Today, the social networks are just a single companies service.  The “Web 2.0” movement pushed the existing social networks to open up, which makes them less a website or service and more of a platform.  Twitter isn’t a site or a single service in its actual use and significance, it’s the backbone of a network of tools and teams that are evolving our communications and connectivity with everyone around the world.  The communities are now longer just on a couple of servers owned and controlled by a single company that created the platform.  The community itself begins to move, migrate and evolve into a cloud community.

Projects like Open-ID and the other single login movements are not new, but they have not have a fundamental backing or purpose until now.  The lines of ownership are beginning to blur when it comes to the communities.  At the moment Facebook, Twitter, MySpace, MSN, Google, and Yahoo all own the communities and their basis, but in a year or two the dependency on even those services themselves might dissolve.  During this erosion of ownership, there will also be an increase is anonymity and a laps in privacy.  The increase in the ability to bounce around means that not a single corporation will have all of your community records and activity, but at the same time, you will be tagged and traced by a single identity that will uniquely flag you and spot light you in the world-wide crowd.

Your actions in one community and forum can be traced and follow you around to every other community and forum.  Unless you create multi identities, which defeats the purpose of the network, you will have to begin to deal with the consequences of immature and rude behavior.  Trolling would become less carefree, since the actions towards one group would begin to have consequences in the groups that you care about.

There are thousands of people that hate the idea of having a single ID system for those simple facts.  But the reality of the situation in communities is that we are heading that way, and we will end up using it.  The selfish desires of the individual will become less powerful and important on the Internet, just as they have in every other evolution of a society since the dawn of man-kind.  For the health and safety of the community, more and more groups will become more dependent on open identification systems, and even global blacklists.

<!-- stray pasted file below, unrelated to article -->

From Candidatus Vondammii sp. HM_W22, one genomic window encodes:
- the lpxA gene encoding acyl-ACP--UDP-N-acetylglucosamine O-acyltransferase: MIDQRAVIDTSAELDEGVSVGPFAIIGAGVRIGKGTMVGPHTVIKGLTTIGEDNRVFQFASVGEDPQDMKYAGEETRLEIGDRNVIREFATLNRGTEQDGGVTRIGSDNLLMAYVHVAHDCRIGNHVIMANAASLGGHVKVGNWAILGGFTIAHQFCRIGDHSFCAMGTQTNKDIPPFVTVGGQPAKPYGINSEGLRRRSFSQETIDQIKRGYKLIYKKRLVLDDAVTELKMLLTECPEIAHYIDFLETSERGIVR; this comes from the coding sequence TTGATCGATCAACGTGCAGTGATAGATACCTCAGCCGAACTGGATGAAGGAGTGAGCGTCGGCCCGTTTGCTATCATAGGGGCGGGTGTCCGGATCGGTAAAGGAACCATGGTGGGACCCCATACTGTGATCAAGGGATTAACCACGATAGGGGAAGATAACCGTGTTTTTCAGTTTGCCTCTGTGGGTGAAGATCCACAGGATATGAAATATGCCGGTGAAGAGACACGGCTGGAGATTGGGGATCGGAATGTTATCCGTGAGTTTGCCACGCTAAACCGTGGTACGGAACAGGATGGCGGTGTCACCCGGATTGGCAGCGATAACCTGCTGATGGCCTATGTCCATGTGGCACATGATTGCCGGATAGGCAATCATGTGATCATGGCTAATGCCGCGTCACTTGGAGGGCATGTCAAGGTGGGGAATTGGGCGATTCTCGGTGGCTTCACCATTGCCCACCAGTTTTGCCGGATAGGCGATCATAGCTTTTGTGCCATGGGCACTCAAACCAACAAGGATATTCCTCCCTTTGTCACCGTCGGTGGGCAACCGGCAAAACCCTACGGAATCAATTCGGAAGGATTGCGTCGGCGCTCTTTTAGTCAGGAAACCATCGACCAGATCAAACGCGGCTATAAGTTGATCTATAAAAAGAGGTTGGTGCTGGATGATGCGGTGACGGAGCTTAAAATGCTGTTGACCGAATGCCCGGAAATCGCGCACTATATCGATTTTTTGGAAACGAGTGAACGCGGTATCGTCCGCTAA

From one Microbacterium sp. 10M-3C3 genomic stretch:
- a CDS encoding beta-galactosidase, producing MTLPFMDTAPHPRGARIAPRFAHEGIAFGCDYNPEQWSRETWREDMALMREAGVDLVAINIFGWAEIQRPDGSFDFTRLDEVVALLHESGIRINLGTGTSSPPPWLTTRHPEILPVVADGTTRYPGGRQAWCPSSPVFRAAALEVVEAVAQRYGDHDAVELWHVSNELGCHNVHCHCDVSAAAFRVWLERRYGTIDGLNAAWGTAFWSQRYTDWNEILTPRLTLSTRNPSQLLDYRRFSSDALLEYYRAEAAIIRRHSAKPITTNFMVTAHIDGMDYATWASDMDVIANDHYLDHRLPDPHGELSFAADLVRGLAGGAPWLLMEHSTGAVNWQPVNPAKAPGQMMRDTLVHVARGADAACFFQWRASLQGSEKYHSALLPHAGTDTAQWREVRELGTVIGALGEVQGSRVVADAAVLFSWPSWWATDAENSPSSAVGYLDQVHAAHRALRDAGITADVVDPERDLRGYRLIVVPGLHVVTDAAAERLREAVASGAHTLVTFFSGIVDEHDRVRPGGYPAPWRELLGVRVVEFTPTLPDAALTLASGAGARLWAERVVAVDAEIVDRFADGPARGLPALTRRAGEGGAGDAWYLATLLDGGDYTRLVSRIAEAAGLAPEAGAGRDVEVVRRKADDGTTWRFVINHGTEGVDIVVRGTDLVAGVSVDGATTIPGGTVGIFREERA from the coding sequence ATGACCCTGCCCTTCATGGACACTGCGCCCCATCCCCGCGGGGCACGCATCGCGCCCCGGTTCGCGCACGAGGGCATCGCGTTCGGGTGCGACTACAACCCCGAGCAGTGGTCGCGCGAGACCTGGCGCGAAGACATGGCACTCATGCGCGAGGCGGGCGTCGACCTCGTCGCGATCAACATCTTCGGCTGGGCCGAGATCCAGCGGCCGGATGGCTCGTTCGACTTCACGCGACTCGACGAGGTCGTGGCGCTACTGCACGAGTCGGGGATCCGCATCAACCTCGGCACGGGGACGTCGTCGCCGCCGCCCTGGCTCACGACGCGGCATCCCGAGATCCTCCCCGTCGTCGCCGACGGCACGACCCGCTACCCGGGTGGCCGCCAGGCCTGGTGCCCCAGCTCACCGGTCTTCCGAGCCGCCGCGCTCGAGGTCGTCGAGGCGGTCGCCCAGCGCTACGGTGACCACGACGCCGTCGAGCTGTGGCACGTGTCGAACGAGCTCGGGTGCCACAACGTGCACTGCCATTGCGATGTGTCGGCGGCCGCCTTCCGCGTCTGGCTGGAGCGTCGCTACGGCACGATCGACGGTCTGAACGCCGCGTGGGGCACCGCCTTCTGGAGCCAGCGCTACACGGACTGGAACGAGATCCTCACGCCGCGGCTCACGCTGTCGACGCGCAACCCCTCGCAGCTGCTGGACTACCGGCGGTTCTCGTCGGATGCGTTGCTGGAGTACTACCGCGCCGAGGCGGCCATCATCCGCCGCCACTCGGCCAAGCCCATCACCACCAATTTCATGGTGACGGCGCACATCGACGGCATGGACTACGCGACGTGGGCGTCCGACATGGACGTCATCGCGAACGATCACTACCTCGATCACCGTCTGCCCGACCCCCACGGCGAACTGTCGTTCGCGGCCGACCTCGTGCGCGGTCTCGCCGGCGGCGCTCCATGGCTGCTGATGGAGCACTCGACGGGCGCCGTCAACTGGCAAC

For individuals that blog and depend on their online personality to make a living, the single identity for multiple communities and sites is a very promising and exciting idea.  It provides the individual the ability to carry over their influence into other groups without having to build it back up as much as they currently do with completely independent sites.  Your title and influence will be linked to your following and the already existing network of contacts.

How do you feel about the impact of the use of open identification systems and single login prospects?  I have very mixed feelings about them.  But the more I evaluate the results and potential of the systems, the more I’m excited about the possibilities.

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Categories: Social Networking


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About the author

Benjamin is a software developer in the DFW area.  He spends his free time playing video games, programming, doing graphics design and photography, and reading.